The first time I had a meeting at Castillo/Corrales it was a busy Saturday in the Belleville gallery and the artist David Douard was looking after the space, fielding questions about the exhibition and manning Section 7, the in-house bookshop. “Just go upstairs and make yourself at home,” Douard said. “Do some work, use the computer, make coffee, whatever… Just make yourself at home.” So I did. I made my way up the narrow stairs to the flat (which houses visiting artists, curators and suchlike), did a bit of washing up, made a pot of coffee, logged out of the Castillo/Corrales Gmail on the Mac in the office and into my own account. Time wore on, and stirring noises came from the room across the hall.
Liam Gillick, half asleep, grizzly round the chops, lurched out of the bedroom. “Oh, hi,” I said (we don’t really know one another). “Would you like some coffee?” He assented, gruffly, and I washed another mug. Soon the Italian artist Alex Cecchetti appeared, apparently there to fix the windows. Another mug, another coffee, a conversation about the window frames. And there it was: “Make yourself at home.” A welcoming, immediate intimacy that I have never experienced at another organisation, but have since come to appreciate as integral to this one.
Liam Gillick, half asleep, grizzly round the chops, lurched out of the bedroom. “Oh, hi,” I said (we don’t really know one another). “Would you like some coffee?”
Exhibitions at Castillo/Corrales (which takes its name from a historic boxing match) often have the enjoyable riskiness and intellectual glee that come with artist-curated shows – 2010’s Breaking Point: Katherine Bigelow’s Life in Art comes to mind. ‘Let’s keep it simple’ read the press release: ‘In the 1970s in New York, Kathryn Bigelow was part of the art world. She collaborated with Lawrence Weiner, Art & Language, Vito Acconci, Richard Serra, and others.’ By presenting Bigelow’s early conceptual collaborations, the exhibition asked how these might have influenced the career of the first woman to win an Academy Award for Best Director.
The Issues of Our Time, a 2013 exhibition of four female artists – Bonny Poon, Loretta Fahrenholz, Morag Keil and M.lanie Matranga – took a quote from Victoria’s Secret model Rosie Huntington-Whiteley, about creating a brand of the self, as the departure point for a question that many artists face in their own careers. CCA Wattis director Anthony Huberman has regularly returned to curate the ‘Castillo/Corrales biennial’. A pamphlet edition of Donald Barthelme’s 1969 short story ‘Paraguay’ (which describes a journey into an invented country of unfathomable laws) has been reissued as the calling card for the gallery’s publishing house, Paraguay Press, which has published artist books with Dora Garc.a and Lili Reynaud-Dewar.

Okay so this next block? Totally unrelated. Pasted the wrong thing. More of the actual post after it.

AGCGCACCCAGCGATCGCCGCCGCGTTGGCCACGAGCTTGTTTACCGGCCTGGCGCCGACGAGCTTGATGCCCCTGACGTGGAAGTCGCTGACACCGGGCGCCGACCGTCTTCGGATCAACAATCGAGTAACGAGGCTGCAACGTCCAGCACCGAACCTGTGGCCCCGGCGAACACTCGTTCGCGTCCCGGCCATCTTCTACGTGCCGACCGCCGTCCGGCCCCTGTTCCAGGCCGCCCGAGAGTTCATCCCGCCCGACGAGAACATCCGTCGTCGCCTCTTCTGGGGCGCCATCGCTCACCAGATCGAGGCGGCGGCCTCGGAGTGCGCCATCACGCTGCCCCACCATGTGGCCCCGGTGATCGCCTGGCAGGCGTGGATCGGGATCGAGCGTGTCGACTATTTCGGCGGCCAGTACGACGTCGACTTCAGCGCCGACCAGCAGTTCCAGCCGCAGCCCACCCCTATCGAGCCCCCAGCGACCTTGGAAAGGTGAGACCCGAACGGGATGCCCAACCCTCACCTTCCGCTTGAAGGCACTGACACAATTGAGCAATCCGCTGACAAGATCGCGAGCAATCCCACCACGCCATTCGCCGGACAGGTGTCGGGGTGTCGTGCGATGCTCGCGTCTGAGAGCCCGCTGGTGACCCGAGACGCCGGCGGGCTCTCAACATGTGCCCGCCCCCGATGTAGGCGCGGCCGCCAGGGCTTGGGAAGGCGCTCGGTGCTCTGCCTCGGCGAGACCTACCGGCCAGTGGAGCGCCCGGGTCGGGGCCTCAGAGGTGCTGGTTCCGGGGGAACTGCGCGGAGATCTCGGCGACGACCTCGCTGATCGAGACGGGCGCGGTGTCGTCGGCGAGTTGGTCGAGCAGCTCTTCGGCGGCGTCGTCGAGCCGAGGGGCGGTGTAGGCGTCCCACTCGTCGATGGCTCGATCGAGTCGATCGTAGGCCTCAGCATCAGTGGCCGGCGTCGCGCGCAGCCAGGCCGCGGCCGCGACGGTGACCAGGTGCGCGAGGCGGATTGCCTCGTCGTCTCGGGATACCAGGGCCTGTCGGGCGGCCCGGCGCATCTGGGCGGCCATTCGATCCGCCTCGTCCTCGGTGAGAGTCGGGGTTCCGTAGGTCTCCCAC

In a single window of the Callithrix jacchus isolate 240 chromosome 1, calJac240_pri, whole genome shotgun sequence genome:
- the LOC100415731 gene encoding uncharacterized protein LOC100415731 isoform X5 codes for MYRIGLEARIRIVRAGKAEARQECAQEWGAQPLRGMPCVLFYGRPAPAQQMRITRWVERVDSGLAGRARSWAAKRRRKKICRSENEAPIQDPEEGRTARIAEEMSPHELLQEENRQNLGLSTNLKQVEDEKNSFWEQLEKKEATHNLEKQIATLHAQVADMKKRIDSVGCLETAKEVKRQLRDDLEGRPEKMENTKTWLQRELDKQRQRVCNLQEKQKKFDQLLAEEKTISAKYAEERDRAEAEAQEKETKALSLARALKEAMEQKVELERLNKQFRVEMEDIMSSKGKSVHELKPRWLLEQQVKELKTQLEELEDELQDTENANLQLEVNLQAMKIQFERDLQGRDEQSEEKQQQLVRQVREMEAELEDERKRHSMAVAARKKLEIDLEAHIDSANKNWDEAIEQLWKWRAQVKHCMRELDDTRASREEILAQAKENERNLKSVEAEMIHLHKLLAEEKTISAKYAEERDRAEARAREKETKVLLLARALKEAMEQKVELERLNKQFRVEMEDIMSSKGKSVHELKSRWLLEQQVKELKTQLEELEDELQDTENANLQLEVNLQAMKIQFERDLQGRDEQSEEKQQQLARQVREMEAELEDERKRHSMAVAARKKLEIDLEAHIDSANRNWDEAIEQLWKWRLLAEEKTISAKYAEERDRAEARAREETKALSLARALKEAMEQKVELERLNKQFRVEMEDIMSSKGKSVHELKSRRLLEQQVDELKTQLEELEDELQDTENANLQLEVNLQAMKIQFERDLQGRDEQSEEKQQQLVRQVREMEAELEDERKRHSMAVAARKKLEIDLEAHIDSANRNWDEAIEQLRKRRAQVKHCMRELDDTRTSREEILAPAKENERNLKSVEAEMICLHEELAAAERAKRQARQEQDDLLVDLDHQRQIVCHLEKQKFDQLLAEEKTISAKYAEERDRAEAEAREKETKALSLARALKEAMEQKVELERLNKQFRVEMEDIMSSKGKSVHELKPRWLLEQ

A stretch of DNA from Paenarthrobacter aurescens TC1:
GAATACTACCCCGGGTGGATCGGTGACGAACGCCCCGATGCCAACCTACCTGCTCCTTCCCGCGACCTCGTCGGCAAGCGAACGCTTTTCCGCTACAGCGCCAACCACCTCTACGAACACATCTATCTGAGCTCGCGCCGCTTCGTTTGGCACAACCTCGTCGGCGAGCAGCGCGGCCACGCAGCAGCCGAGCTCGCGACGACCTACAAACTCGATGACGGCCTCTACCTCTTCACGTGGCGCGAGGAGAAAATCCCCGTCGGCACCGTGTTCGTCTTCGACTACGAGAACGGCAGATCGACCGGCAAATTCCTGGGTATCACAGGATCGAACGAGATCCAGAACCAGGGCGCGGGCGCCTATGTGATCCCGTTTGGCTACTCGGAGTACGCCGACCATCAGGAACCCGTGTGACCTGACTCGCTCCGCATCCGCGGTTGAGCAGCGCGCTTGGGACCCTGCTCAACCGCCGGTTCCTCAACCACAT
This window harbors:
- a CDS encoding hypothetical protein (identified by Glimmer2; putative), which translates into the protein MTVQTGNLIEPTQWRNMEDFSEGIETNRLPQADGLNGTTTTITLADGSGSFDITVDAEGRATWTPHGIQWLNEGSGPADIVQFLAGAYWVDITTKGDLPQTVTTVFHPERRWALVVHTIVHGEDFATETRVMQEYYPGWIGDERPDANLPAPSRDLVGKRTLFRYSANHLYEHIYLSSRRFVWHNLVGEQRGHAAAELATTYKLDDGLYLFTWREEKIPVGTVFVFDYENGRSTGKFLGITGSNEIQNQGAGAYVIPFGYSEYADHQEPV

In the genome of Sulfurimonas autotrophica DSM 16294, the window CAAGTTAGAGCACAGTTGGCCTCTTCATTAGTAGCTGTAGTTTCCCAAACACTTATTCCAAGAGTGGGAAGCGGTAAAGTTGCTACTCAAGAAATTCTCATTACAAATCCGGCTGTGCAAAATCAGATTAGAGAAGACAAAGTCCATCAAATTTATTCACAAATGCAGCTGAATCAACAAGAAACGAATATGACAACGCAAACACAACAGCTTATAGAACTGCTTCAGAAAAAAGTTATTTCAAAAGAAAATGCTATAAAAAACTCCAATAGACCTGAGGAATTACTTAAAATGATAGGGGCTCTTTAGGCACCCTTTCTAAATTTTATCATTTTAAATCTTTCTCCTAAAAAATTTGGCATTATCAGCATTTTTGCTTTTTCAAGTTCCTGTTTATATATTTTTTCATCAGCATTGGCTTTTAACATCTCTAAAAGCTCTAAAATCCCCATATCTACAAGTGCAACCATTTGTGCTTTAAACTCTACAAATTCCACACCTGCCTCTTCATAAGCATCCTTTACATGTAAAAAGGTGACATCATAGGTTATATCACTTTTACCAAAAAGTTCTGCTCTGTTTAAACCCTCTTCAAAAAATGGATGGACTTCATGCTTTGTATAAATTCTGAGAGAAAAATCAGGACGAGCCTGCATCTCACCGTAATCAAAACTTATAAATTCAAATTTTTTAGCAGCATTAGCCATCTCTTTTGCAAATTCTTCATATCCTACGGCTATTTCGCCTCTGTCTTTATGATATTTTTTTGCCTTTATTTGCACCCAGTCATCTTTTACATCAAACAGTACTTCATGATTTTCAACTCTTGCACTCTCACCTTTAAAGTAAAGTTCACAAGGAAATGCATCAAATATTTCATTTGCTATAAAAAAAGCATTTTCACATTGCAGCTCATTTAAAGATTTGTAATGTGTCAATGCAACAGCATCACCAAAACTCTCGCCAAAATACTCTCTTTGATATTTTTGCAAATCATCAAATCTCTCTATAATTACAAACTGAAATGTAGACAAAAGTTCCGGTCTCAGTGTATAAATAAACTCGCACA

Founded in 2007 by five artists – Thomas Boutoux, Boris Gobille, François Piron, Benjamin Thorel and Oscar Tuazon – in a tiny space on Rue Rébeval, Castillo/Corrales started with undefined ambitions and purposes – storage/office/shared studio/occasional gallery – though the amorphous status of the collective was shaped by its constantly changing space; Tuazon – known for his rough, architectural sculptures and installations – was constantly modifying the architecture, using it as a playground or test-bed for his own work.
Though it still runs on favours, fundraising and the energy of the group, Castillo/Corrales has moved to a slightly bigger space close to commercial galleries in Belleville, and the collective has changed and swollen to include (around) 11 members, each with varying roles. (The ‘us’ section of the website commences: ‘Admittedly, this is where it can get a little confusing sometimes’.) They pleasingly describe themselves as a ‘headless’ organisation; as Boutoux puts it, this lack of fixity allows them to ‘keep the range of ways of working in the artworld open, and somehow resist and criticise the naturalisation of ways of working as necessarily, ineluctably, individual, career-driven, obsessed by visibility, top-down, authoritative, humourless, unfriendly, macho.’
While such attitude might gladden the heart anywhere, in Paris, where artist-run organizations are few, it seems more like lifeblood. And surprisingly effective. Because somehow, even in an organisation with no head and many arms, the Gmail account gets answered, the shows go on, books get published, the windows get fixed and the coffee gets made.
This article was first published in the April 2014 issue.